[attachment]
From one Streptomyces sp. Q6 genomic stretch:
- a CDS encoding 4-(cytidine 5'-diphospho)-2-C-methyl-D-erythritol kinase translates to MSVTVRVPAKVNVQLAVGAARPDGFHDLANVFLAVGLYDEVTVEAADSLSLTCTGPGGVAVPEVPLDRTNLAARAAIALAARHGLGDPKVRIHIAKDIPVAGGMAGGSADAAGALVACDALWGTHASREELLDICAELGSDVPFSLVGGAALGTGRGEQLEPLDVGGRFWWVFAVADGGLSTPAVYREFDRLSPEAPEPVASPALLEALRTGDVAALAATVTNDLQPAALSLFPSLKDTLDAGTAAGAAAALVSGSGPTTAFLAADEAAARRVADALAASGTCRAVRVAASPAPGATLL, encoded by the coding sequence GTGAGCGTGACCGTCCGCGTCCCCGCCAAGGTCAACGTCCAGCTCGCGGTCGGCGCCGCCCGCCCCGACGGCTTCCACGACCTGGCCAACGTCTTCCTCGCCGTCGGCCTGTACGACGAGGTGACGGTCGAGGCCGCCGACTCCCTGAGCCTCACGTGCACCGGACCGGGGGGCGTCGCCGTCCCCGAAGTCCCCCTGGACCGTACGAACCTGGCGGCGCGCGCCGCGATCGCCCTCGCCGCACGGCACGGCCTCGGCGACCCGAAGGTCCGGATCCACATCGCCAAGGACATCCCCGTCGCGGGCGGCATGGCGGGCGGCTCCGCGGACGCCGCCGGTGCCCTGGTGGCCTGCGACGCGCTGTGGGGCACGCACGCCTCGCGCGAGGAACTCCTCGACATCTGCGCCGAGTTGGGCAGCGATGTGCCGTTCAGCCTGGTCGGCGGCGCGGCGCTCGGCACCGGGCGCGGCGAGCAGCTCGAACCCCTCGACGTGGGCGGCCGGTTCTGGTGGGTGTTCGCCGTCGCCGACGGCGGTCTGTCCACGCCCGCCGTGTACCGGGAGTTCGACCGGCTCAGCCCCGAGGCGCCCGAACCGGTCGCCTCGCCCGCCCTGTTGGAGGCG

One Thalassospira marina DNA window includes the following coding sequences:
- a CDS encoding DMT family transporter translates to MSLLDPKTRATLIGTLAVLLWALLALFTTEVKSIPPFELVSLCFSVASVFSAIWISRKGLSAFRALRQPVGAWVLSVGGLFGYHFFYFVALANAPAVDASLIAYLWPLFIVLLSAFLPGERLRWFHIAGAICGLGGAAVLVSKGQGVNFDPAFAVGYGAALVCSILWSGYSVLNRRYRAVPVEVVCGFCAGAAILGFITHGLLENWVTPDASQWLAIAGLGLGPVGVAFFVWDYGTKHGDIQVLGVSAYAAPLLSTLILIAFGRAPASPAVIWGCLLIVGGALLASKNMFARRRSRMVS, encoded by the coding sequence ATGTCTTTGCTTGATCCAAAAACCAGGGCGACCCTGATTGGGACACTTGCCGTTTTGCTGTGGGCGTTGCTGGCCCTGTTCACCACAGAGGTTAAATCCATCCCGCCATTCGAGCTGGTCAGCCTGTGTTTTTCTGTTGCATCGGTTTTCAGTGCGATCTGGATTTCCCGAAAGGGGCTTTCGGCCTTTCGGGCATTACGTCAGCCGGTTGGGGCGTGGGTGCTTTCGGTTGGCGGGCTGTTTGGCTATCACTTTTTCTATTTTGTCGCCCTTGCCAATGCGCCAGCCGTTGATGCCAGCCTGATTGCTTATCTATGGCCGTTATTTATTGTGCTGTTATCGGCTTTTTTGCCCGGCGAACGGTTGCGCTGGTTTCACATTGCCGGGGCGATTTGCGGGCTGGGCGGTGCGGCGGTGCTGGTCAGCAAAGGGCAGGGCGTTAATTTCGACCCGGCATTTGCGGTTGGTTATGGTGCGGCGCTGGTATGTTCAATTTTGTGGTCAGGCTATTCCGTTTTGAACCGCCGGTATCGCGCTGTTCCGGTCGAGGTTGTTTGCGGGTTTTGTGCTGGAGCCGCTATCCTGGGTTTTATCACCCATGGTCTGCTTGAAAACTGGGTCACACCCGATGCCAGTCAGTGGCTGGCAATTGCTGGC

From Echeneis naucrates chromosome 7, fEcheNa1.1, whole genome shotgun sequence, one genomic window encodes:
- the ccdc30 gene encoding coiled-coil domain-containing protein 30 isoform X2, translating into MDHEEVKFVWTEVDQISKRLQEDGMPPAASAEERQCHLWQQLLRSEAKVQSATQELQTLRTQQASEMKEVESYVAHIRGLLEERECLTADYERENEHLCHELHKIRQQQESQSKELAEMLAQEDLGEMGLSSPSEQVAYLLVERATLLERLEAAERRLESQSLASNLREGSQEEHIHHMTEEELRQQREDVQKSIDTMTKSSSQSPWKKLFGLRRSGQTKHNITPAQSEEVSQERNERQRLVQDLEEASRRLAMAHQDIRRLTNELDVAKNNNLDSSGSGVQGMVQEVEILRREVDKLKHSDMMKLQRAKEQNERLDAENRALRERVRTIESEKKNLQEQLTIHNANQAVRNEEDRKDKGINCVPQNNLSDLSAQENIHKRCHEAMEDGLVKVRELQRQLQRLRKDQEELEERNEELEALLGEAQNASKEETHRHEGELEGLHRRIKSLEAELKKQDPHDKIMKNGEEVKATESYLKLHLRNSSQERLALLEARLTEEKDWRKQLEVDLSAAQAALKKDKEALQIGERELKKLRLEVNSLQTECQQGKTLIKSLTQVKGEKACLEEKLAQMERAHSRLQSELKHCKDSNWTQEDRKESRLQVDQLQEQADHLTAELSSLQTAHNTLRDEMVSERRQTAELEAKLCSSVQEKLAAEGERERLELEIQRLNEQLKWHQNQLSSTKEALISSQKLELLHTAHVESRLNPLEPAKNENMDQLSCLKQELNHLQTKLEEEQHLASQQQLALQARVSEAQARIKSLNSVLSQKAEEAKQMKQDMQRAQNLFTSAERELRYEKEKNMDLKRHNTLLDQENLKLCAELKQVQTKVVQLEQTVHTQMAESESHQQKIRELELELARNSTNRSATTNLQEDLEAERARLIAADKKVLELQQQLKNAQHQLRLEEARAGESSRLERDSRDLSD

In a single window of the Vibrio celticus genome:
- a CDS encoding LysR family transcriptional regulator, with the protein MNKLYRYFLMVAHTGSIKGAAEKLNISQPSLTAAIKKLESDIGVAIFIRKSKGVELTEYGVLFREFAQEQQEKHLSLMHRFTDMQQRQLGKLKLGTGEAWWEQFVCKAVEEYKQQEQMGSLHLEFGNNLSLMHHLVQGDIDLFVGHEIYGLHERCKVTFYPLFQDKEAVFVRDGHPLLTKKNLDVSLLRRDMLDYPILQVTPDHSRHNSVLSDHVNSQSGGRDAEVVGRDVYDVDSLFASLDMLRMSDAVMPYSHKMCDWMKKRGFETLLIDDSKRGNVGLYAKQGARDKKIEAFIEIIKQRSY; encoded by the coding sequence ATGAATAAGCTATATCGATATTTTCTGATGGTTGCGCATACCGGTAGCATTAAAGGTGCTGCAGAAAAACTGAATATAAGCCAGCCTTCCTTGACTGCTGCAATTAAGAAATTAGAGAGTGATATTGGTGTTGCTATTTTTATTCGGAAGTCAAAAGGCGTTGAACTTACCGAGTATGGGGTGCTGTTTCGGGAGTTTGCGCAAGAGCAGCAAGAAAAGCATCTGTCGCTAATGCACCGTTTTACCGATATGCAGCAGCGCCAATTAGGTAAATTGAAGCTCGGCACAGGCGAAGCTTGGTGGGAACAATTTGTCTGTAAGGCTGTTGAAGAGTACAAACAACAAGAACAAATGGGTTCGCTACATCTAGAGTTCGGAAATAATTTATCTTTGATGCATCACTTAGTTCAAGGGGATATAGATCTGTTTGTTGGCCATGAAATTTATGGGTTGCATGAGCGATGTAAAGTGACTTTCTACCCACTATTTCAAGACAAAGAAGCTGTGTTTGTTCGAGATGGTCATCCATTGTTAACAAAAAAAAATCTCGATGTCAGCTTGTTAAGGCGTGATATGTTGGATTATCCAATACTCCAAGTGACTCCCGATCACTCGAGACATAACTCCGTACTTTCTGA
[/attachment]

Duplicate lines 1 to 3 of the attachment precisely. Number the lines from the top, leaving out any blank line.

From one Streptomyces sp. Q6 genomic stretch:
- a CDS encoding 4-(cytidine 5'-diphospho)-2-C-methyl-D-erythritol kinase translates to MSVTVRVPAKVNVQLAVGAARPDGFHDLANVFLAVGLYDEVTVEAADSLSLTCTGPGGVAVPEVPLDRTNLAARAAIALAARHGLGDPKVRIHIAKDIPVAGGMAGGSADAAGALVACDALWGTHASREELLDICAELGSDVPFSLVGGAALGTGRGEQLEPLDVGGRFWWVFAVADGGLSTPAVYREFDRLSPEAPEPVASPALLEALRTGDVAALAATVTNDLQPAALSLFPSLKDTLDAGTAAGAAAALVSGSGPTTAFLAADEAAARRVADALAASGTCRAVRVAASPAPGATLL, encoded by the coding sequence GTGAGCGTGACCGTCCGCGTCCCCGCCAAGGTCAACGTCCAGCTCGCGGTCGGCGCCGCCCGCCCCGACGGCTTCCACGACCTGGCCAACGTCTTCCTCGCCGTCGGCCTGTACGACGAGGTGACGGTCGAGGCCGCCGACTCCCTGAGCCTCACGTGCACCGGACCGGGGGGCGTCGCCGTCCCCGAAGTCCCCCTGGACCGTACGAACCTGGCGGCGCGCGCCGCGATCGCCCTCGCCGCACGGCACGGCCTCGGCGACCCGAAGGTCCGGATCCACATCGCCAAGGACATCCCCGTCGCGGGCGGCATGGCGGGCGGCTCCGCGGACGCCGCCGGTGCCCTGGTGGCCTGCGACGCGCTGTGGGGCACGCACGCCTCGCGCGAGGAACTCCTCGACATCTGCGCCGAGTTGGGCAGCGATGTGCCGTTCAGCCTGGTCGGCGGCGCGGCGCTCGGCACCGGGCGCGGCGAGCAGCTCGAACCCCTCGACGTGGGCGGCCGGTTCTGGTGGGTGTTCGCCGTCGCCGACGGCGGTCTGTCCACGCCCGCCGTGTACCGGGAGTTCGACCGGCTCAGCCCCGAGGCGCCCGAACCGGTCGCCTCGCCCGCCCTGTTGGAGGCG

One Thalassospira marina DNA window includes the following coding sequences: